The next Magellan, tomorrow’s Einstein might be more inspired by our ignorance than by our discoveries.
A book on a perennially popular and notorious mystery animal case has finally been translated into English...
A New Horizons team member recalls a transformative moment in planetary science
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This post is part of a collaborative narrative series composed of my writing and Chris Arnade's photos exploring issues of addiction, poverty and prostitution in Hunts Point, Bronx.
Okay so you're blogging about science, putting your expertise out there, hoping to reel people in so they can see how cool everything you do really is.
Several weeks ago I highlighted the cinematic skills of a young researcher at Princeton. Ethan Perlstein is an evolutionary pharmacologist - and if the term perplexes you, you're not alone.
Spores of Exserohilum rostratum, stained blue. Notice the brown pigment of the cell walls; this is melanin, the same pigment that darkens human skin.
Just how reliant are we on power? Image credit: Gordon Wrigley, Flickr, via Creative Commons. Exactly two weeks ago today, at around eight in the evening, we—along with the rest of downtown Manhattan—lost all power.
In 2005, I became, briefly, a tool of the military-industrial complex. My service began when I received an email from Centra Technology, a defense contractor.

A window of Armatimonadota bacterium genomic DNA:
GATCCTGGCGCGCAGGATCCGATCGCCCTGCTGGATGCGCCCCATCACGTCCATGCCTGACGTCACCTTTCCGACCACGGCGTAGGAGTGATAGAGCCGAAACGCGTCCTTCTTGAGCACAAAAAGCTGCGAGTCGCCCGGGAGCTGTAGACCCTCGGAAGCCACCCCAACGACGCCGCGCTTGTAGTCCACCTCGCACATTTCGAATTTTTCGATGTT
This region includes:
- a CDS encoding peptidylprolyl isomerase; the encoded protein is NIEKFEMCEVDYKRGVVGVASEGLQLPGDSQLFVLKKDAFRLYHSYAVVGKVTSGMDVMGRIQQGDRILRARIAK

White pine windthrow. “Shoestring” rhizomorphs or mycelial cords of Armillaria found along with dead woody roots. Photo: Kevin T. Smith For some, an unwanted reminder of Hurricane Sandy that crashed into the East Coast as megastorm of the century is a big tree uprooted, lying across the yard -- If lucky, missing the house.
The team's tricorder device, environmental sensing module and security module. Credit: Grace Crumrine A group of college and high school students has designed a Star Trek-inspired sensing device that can beam environmental data to a smart phone.
Please accept this repost today, originally posted on Jan 31, 2011. Sci will admit I spent most the time "preparing" for this post by listening to LOTS of music.
Previous posts in the Chemistry series: Hydrogen-bonds, van der Waals forces, metallic bonding, ionic bonds Everything on earth is made up of combinations of different elements - all of which can be found on the periodic table.
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